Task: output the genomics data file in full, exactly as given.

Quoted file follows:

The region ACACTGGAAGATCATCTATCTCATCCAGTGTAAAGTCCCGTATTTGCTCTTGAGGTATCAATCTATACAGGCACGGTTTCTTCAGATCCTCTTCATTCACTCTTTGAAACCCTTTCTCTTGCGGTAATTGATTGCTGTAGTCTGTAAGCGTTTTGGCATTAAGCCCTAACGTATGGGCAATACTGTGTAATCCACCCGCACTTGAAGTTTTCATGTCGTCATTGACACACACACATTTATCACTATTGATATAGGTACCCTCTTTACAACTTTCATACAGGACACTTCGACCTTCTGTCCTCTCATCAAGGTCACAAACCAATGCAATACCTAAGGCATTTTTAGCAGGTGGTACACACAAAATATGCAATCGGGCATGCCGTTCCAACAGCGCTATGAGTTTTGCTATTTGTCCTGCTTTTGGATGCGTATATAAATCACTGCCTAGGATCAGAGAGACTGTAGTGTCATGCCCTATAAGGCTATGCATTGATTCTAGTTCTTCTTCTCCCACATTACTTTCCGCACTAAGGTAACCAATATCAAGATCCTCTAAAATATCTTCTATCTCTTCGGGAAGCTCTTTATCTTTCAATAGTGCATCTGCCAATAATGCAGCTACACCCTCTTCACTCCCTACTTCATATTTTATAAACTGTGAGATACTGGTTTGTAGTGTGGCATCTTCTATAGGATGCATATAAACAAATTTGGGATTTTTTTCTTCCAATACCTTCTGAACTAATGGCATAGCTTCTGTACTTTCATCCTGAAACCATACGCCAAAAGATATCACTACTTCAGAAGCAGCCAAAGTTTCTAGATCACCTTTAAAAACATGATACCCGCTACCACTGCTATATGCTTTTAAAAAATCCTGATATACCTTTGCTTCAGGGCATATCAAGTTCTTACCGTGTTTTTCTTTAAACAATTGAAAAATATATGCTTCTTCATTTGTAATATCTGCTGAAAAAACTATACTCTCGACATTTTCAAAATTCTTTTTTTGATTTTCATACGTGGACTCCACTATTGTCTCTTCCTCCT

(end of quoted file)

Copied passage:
The region ACACTGGAAGATCATCTATCTCATCCAGTGTAAAGTCCCGTATTTGCTCTTGAGGTATCAATCTATACAGGCACGGTTTCTTCAGATCCTCTTCATTCACTCTTTGAAACCCTTTCTCTTGCGGTAATTGATTGCTGTAGTCTGTAAGCGTTTTGGCATTAAGCCCTAACGTATGGGCAATACTGTGTAATCCACCCGCACTTGAAGTTTTCATGTCGTCATTGACACACACACATTTATCACTATTGATATAGGTACCCTCTTTACAACTTTCATACAGGACACTTCGACCTTCTGTCCTCTCATCAAGGTCACAAACCAATGCAATACCTAAGGCATTTTTAGCAGGTGGTACACACAAAATATGCAATCGGGCATGCCGTTCCAACAGCGCTATGAGTTTTGCTATTTGTCCTGCTTTTGGATGCGTATATAAATCACTGCCTAGGATCAGAGAGACTGTAGTGTCATGCCCTATAAGGCTATGCATTGATTCTAGTTCTTCTTCTCCCACATTACTTTCCGCACTAAGGTAACCAATATCAAGATCCTCTAAAATATCTTCTATCTCTTCGGGAAGCTCTTTATCTTTCAATAGTGCATCTGCCAATAATGCAGCTACACCCTCTTCACTCCCTACTTCATATTTTATAAACTGTGAGATACTGGTTTGTAGTGTGGCATCTTCTATAGGATGCATATAAACAAATTTGGGATTTTTTTCTTCCAATACCTTCTGAACTAATGGCATAGCTTCTGTACTTTCATCCTGAAACCATACGCCAAAAGATATCACTACTTCAGAAGCAGCCAAAGTTTCTAGATCACCTTTAAAAACATGATACCCGCTACCACTGCTATATGCTTTTAAAAAATCCTGATATACCTTTGCTTCAGGGCATATCAAGTTCTTACCGTGTTTTTCTTTAAACAATTGAAAAATATATGCTTCTTCATTTGTAATATCTGCTGAAAAAACTATACTCTCGACATTTTCAAAATTCTTTTTTTGATTTTCATACGTGGACTCCACTATTGTCTCTTCCTCCT